The employee, once hired, could choose his effort level (Employee is a neutral gender but I would use the masculine pronoun for simplicity sake); he could choose whether or not to shirk. In this framework, the non-shirker would be honest, hardworking, and offer his best in his dealings with the firm while the shirker does the obvious. As an employer, it's extremely hard, in most cases, to monitor the effort level of employees for reasons that should be obvious to the reader: For instance, if it's a store manager-store keeper kinda relationship, the store manager can't always be at the store monitoring the activities of the store. If it's a proprietor-teacher relationship, the proprietor might be too busy doing other activities to be ensuring that the teacher is offering his best in the classrooms. Because of this difficulty of being monitored, the employee finds it strategically optimal to exert the least effort--shirk! Of course, who would work like a bull-dog when he knows he could get by with a sloth attitude: Apart from knowing he is monitor-free, the employee who is paid the market wage, or less doesn't feel threatened to lose his job because he knows he could get the same wage at some other place in case of a job-loss.
Efficiency wages (wages that exceed the workersâ€™ competitive market wages) therefore provides a means of inciting the worker to naturally portray his true productivity level at the work place. Of course, it would be very absurd for anyone to close his mouth when honey is dripping in. Also, despite its seemingly expensive nature, at least from a firmâ€™s perspective, efficiency wages are beneficial and profitable to the firm: When offered efficiency wages, workers, scared to lose these attractive benefits, have no other choice than to do anything to keep their job. Because appreciated workers give their all, and are generally relatively happier and healthier (especially mentally), they tend to be more productive at the workplace and hence cause profits to explode: A cedi/hour increase in wage could therefore cause an hourly increment of 4 cedi worth of productive units per worker. Kwame Despite--a single soul---is able to successfully manage numerous businesses because he understands the principle and power of efficiency wages. Kwame understands that being cheap normally turns out expensive! The lack of Efficiency wage underlies the high level of employee dishonesty in numerous Ghanaian firms (if your father manages a store, you would know what I am talking about!).; unsurprisingly, it is one of the key reasons to the sad failure and collapse of the public sector in Ghana.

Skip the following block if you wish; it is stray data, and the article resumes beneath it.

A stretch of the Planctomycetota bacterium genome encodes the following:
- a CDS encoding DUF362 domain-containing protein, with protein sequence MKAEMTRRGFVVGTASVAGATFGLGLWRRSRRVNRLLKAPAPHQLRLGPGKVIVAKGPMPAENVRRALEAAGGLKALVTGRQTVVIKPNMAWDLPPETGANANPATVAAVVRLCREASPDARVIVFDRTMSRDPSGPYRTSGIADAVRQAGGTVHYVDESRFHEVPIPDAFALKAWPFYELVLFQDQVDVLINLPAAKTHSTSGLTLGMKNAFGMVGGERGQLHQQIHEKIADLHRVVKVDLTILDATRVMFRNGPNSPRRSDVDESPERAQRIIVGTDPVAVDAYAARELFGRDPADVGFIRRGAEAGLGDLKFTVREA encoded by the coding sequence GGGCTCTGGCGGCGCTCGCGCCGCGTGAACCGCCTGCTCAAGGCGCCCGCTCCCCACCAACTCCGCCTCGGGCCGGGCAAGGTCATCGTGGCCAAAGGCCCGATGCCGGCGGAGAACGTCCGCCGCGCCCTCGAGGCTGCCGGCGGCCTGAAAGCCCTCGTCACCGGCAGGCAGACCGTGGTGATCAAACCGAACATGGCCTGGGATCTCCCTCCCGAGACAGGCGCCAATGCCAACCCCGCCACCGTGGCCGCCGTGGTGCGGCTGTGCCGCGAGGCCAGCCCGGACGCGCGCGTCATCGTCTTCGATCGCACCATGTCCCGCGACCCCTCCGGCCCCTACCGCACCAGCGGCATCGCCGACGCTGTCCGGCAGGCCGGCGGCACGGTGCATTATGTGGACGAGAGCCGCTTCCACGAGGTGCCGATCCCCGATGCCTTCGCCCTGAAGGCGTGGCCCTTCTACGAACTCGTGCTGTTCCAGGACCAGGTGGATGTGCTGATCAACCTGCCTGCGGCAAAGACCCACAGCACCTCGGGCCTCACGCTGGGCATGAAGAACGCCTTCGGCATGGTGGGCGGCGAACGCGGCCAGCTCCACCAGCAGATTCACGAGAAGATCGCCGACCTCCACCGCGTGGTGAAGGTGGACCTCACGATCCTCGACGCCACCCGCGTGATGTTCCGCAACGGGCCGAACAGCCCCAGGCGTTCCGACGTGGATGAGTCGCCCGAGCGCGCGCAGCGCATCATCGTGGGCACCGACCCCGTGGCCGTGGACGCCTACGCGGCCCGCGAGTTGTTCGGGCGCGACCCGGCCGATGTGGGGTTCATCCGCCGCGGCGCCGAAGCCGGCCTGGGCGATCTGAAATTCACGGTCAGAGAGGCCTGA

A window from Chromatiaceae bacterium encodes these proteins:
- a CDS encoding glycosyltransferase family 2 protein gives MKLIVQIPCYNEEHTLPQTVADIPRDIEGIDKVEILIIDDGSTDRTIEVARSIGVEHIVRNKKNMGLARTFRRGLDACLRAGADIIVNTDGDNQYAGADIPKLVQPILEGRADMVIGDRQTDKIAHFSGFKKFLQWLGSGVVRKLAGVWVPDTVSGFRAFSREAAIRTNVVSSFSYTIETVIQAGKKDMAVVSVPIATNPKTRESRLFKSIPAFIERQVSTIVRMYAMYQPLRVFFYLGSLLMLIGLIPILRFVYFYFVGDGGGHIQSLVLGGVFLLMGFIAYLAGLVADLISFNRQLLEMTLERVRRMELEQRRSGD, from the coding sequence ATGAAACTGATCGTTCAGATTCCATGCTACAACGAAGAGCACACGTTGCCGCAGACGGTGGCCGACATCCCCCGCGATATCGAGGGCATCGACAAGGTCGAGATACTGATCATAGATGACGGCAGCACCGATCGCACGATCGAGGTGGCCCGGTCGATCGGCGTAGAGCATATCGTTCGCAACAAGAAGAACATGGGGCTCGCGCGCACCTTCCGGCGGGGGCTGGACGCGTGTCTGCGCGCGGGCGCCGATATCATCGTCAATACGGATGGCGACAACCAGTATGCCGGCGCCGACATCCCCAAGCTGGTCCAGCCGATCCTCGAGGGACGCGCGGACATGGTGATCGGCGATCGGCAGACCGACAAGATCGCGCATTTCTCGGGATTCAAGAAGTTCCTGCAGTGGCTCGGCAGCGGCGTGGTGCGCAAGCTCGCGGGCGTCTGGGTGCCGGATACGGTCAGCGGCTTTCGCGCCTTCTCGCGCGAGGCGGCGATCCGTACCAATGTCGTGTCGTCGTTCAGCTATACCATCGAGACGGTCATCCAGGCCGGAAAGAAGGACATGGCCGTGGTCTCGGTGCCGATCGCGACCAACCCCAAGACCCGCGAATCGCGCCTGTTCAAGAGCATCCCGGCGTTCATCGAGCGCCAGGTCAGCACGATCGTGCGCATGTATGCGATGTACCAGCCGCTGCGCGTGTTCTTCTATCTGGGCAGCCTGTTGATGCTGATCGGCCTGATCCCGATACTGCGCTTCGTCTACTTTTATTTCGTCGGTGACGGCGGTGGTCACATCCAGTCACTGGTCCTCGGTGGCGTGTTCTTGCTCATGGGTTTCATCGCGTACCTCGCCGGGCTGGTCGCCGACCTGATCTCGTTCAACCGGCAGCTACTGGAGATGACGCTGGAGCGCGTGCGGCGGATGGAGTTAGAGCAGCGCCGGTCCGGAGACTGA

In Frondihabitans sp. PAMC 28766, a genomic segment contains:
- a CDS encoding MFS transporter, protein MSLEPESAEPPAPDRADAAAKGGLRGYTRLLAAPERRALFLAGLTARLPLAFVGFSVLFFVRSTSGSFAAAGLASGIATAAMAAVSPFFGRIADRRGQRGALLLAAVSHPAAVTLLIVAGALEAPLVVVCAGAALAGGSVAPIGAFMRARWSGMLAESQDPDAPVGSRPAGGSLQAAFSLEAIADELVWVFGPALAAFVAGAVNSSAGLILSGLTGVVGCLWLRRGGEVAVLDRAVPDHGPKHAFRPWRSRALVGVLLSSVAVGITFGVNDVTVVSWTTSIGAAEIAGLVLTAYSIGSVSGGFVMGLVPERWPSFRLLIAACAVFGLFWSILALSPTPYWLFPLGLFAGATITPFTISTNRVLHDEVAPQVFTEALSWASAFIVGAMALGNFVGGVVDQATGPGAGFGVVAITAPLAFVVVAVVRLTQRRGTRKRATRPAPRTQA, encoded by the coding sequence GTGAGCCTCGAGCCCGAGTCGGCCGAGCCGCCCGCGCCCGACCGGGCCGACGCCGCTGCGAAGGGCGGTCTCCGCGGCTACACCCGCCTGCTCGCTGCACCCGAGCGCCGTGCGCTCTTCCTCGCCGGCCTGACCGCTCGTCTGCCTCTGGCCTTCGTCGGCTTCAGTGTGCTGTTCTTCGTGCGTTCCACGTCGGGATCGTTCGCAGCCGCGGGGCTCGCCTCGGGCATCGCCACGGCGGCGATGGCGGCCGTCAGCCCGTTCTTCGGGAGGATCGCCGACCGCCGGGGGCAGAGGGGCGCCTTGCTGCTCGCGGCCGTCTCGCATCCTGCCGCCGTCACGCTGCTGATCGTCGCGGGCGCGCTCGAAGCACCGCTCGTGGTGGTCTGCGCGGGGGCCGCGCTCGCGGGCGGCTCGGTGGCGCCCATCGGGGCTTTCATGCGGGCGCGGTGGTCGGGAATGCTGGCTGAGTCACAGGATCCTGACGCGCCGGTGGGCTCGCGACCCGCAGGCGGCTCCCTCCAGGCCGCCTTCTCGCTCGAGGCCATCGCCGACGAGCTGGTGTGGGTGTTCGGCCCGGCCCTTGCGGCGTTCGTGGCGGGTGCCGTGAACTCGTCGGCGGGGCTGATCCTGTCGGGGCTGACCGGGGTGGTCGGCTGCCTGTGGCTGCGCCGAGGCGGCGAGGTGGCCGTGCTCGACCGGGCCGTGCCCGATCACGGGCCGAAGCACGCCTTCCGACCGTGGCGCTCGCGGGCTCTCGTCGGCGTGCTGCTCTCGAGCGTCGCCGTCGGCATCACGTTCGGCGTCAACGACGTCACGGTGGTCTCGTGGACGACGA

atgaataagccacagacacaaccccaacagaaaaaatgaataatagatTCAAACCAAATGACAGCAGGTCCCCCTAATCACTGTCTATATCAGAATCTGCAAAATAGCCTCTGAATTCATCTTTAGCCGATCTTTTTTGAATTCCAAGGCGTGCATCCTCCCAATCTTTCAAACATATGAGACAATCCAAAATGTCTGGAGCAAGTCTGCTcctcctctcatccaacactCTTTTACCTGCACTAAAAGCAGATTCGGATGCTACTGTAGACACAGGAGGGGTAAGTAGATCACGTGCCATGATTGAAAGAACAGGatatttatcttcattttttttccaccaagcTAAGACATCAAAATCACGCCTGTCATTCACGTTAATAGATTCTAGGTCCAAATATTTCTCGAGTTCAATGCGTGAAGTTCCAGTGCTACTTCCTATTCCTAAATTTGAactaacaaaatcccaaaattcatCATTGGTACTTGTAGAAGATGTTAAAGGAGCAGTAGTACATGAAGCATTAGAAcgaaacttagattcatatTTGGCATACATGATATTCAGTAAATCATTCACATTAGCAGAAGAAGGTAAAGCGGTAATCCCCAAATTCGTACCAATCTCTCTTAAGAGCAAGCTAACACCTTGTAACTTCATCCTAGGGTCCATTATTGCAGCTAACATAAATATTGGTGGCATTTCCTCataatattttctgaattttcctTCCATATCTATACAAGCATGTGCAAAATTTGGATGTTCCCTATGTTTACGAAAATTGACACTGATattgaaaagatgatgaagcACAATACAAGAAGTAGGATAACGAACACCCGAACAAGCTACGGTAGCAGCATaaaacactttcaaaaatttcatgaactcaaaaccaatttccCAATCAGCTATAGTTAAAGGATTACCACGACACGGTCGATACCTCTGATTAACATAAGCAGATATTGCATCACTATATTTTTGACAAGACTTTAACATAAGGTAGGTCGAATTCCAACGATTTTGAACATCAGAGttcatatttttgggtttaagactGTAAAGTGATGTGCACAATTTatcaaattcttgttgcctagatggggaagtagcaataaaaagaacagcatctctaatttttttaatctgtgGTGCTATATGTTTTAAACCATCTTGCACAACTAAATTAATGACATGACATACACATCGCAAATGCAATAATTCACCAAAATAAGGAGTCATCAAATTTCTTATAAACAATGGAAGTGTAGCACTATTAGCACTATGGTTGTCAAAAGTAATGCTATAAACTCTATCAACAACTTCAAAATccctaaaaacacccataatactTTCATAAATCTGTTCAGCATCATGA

Indeed, our ancestors were right when they said, â€œYe de nam na eyi nam (we take meat to hunt/fish for meat).â€ Similarly, it takes money to make money. As a firm and nation as whole, we should strive to cut down costs whenever we can. Nevertheless, cutting down cost by under-appreciating the worker eventually turns out to be costly. Workers, being humans, are innately selfish and would only offer their all if itâ€™s in their best interest to do so. Our public firms could do much better if they could offer higher wages coupled with stringent credible threats of dismissal if caught shirking. I have no idea of the true aggregate productivity level of Ghana; however, I could boldly assert, despite findings of whatever studies on Ghanaian productivity, that our nationâ€™s output is not a true reflection of what Ghanaian workers could potentially give when the right incentive schemes are provided. God bless Ghana!
Footnote: A remarkable boon of this article is its free consulting advice to future and present business owners: Pay workers above the market wage. When this works for you, don't forget to pay me the consulting fee whenever you see me (lol).
This article was written by Gyasi K. Dapaa, M.A. in Economics, Ph. D. candidate in Economics. To learn more about the author, visit http://www.minoritystudents.co.uk/node/319.